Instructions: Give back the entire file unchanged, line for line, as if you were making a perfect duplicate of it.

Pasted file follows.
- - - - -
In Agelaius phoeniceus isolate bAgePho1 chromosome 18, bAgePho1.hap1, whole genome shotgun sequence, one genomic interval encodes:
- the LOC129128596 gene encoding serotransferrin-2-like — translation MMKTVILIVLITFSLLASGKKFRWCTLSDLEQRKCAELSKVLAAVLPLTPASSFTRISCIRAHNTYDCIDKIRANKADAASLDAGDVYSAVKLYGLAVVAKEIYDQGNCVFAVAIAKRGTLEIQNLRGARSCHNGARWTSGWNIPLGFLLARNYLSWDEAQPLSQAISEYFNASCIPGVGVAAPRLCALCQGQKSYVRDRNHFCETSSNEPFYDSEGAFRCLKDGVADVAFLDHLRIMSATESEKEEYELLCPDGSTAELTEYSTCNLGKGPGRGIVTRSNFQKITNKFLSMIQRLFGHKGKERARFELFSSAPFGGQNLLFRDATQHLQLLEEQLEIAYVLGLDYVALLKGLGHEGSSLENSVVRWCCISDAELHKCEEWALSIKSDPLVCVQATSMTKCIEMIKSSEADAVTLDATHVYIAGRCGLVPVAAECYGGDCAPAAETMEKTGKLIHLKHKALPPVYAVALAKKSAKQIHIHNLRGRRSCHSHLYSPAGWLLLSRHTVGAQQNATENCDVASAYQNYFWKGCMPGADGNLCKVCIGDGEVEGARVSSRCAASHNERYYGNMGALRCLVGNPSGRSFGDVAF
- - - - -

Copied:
In Agelaius phoeniceus isolate bAgePho1 chromosome 18, bAgePho1.hap1, whole genome shotgun sequence, one genomic interval encodes:
- the LOC129128596 gene encoding serotransferrin-2-like — translation MMKTVILIVLITFSLLASGKKFRWCTLSDLEQRKCAELSKVLAAVLPLTPASSFTRISCIRAHNTYDCIDKIRANKADAASLDAGDVYSAVKLYGLAVVAKEIYDQGNCVFAVAIAKRGTLEIQNLRGARSCHNGARWTSGWNIPLGFLLARNYLSWDEAQPLSQAISEYFNASCIPGVGVAAPRLCALCQGQKSYVRDRNHFCETSSNEPFYDSEGAFRCLKDGVADVAFLDHLRIMSATESEKEEYELLCPDGSTAELTEYSTCNLGKGPGRGIVTRSNFQKITNKFLSMIQRLFGHKGKERARFELFSSAPFGGQNLLFRDATQHLQLLEEQLEIAYVLGLDYVALLKGLGHEGSSLENSVVRWCCISDAELHKCEEWALSIKSDPLVCVQATSMTKCIEMIKSSEADAVTLDATHVYIAGRCGLVPVAAECYGGDCAPAAETMEKTGKLIHLKHKALPPVYAVALAKKSAKQIHIHNLRGRRSCHSHLYSPAGWLLLSRHTVGAQQNATENCDVASAYQNYFWKGCMPGADGNLCKVCIGDGEVEGARVSSRCAASHNERYYGNMGALRCLVGNPSGRSFGDVAF